The First Goal in the Arab Region... Between the Content of the Goals and the Reality of the Indicators

Maat Launches a "Periodical" to Evaluate Development Goals in the Arab Region, and Warns that Poverty Rates Will Reach 36% of the Arab Population in 2024
 "Okeil": Wars and conflicts are one of the root causes of the increasing poverty rates in the Arab region
Said Gharib: We recommend that Arab countries establish early warning systems for emergencies to build resilience and respond to crises

As part of its participation in the High-Level Political Forum, Maat for Peace, Development, and Human Rights is launching a monthly research periodical titled "Arab Countries Efforts to Leave No One Behind: Evaluation of 2024 SDGs." This periodical aims to monitor and evaluate the development goals under review in the Arab region between February and July 2024. The first issue focuses on assessing Poverty Eradication across all regions of the Arab world.

Maat addressed poverty indicators and rates in the Arab region, as well as the performance of these countries in achieving SDG1 targets. The publication highlights that although the Arab region pays clear attention to sustainable development and its goals, the facts and indicators reveal several contradictions. Despite the Arab region covering an area of 13.15 million square kilometers, with a population of over 430 million people as of December 2023, a youth population of approximately 100 million, and possessing 55% of the world's oil reserves and 27.5% of the world's natural gas resources, the region still faces challenges. It is estimated that about 250 million Arabs are marginalized, poor, or vulnerable, with 1 out of 3 Arabs predicted to fall below the national poverty line, totaling around 131 million people. Maat warns that poverty rates will reach 36% of the Arab population in 2024 due to various challenges, including the COVID-19 pandemic, water scarcity, climate change, increasing population growth, and unemployment.

Ayman Okeil, an international human rights expert and Chairman of Maat, emphasized that wars and conflicts are one of the root causes directly impacting poverty rates, not only in the Arab region but also worldwide. The conflicting countries in the Arab region, including Libya, Syria, Iraq, Yemen, and Palestine, have incurred a cost of over 900 billion dollars between 2011 and 2018. These conflicts have affected 180 million Arabs in neighboring countries, in addition to the long-standing burden of debt carried by Arab countries.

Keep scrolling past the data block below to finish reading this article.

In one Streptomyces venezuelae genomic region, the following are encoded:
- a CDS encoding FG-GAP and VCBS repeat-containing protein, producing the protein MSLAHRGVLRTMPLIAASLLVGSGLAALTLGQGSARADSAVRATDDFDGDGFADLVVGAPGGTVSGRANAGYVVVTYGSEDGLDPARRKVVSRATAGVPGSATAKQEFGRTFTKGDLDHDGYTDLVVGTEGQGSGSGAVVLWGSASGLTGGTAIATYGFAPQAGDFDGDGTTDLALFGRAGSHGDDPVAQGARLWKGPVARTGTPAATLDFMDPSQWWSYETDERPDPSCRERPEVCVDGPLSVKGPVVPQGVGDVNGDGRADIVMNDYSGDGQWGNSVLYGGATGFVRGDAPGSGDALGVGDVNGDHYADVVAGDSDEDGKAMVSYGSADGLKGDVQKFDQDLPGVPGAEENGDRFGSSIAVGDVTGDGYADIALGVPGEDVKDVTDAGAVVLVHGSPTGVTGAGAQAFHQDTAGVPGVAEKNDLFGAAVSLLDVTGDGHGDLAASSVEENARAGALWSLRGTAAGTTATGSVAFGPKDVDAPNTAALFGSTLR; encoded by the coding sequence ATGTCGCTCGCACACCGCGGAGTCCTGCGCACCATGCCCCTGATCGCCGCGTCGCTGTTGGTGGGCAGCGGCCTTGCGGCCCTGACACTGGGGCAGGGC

Okeil called on Arab countries to strengthen their capabilities in debt management and direct financial resources towards productive activities, infrastructure, and support for small and medium enterprises. He also recommended the establishment of social protection systems, particularly for the most vulnerable families, along with increased financial investments to implement these systems. Moreover, he emphasized the importance of expanding opportunities for the private sector and civil society to participate in carrying out their roles, promoting social cohesion and cooperation.

Mr. Gharib, a researcher in the Sustainable Development Unit at Maat, similarly emphasized the need to build resilience and effectively respond to disasters, crises, and fluctuations that contribute to increasing poverty and hinder the achievement of the first goal. Measures such as launching early warning systems for emergencies can aid in tackling challenges like the COVID-19 pandemic, the Russian-Ukrainian war, drought, and climate change.

It is worth noting that the periodical "Arab Countries Efforts to Leave No One Behind: Evaluation of 2024 SDGs" consists of five issues. These issues provide an assessment of the indicators of the development goals under review at the United Nations High-Level Political Forum on Sustainable Development, specifically, goals 1, 2, 13, 16, and 17. The Forum follows a mechanism of reviewing and evaluating five goals each year.


Share !